7. You question your major (and your sanity) almost daily.

This is especially true when it’s on a Tuesday night and you’ve already consumed a gallon of Starbucks trying to learn everything possible before your . Or maybe this is more prevalent when you have only made it through about half of the BioChem chapter and you have to leave for your three hour lab before your exam this afternoon. Regardless, you constantly wonder if all the stress is actually worth it, but somehow always decide that it is.

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I Had School Choice, And It Better Prepared Me For College

Not all students can excel in the traditional brick-and-mortar school setting.

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As the years progress and people grow tired of traditional public education, more and more options of schooling are opening up: charter schools, virtual schools, magnet schools, Montessori schools—the list goes on. Some people see this as detrimental to traditional public education and claim that charter schools and such are taking money away from public schools, but these schools are not doing that. In fact, charter schools are public schools, and they most times receive less funding due to costs such as food, transportation, and the costs of running a traditional school building are eliminated. With these areas cut, charter schools are able to pay their teachers more generously and have higher per-pupil funding, which is increasing with their rapid enrollment. Oklahoma-based Epic Charter Schools, the virtual, one-to-one charter school I attended, is first in teacher pay and fourteenth in enrollment statewide. Having the option to go from a traditional school setting to something as innovative as Epic Charter Schools benefited me, and my graduating class of over 1000, tremendously and prepared me for college better than any brick-and-mortar school could have.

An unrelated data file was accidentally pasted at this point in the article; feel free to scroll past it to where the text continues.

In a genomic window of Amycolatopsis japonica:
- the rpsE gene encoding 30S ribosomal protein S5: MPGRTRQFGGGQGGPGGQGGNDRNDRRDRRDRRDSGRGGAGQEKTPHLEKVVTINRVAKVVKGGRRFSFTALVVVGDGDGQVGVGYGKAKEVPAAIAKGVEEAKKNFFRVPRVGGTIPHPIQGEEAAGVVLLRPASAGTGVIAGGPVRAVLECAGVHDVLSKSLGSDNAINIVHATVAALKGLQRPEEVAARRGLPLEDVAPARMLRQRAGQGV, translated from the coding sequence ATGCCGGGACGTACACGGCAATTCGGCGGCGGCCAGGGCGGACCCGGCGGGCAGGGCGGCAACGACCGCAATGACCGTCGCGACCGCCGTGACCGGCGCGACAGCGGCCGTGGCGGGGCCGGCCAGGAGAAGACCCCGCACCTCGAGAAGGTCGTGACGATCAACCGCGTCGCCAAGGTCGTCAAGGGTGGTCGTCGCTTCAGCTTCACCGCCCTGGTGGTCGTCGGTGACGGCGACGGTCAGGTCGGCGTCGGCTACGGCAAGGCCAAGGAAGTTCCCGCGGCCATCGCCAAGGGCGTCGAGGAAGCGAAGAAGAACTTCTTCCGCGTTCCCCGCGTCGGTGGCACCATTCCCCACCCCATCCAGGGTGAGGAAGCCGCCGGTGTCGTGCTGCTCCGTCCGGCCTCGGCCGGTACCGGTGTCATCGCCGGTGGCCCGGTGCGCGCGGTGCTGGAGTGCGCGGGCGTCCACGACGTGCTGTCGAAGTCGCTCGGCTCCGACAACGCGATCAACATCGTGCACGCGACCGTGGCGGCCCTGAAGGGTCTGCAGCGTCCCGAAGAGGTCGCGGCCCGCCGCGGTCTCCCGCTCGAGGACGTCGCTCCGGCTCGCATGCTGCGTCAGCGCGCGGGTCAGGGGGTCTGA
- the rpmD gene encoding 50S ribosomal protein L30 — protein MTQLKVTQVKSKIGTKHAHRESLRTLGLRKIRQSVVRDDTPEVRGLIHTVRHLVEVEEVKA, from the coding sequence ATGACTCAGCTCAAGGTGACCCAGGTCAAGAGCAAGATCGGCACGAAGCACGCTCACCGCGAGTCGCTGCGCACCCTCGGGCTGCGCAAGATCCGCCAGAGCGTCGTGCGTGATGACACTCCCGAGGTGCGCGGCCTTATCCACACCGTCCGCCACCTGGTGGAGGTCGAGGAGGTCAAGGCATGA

Throughout my schooling, I always went to public school. School was my absolute favorite thing. I'm the kind of person who gets extremely excited to buy school supplies and choose my classes. In elementary, I became a part of the gifted and talented program, and I never found school particularly challenging. This didn't bother me when I was younger because it seemed like there was always something to do after classwork was finished, such as coloring sheets, reading, etc. But when I got into middle school, this changed and I stopped liking school as a whole. When I would finish my work in class, there would be nothing to do and it was always too loud to read, so I was at a loss. Because of the lack of challenge for me, when I knew there would be nothing for me to do in class, or it was just going to be a day where we watched a movie, I wouldn't go to school. I did this so often that in middle school I actually failed classes that I had As in because of my attendance. The fact that I failed classes because of my absences didn't surprise me as much as the fact that I could keep As in said classes while missing so many days that they decided to fail me.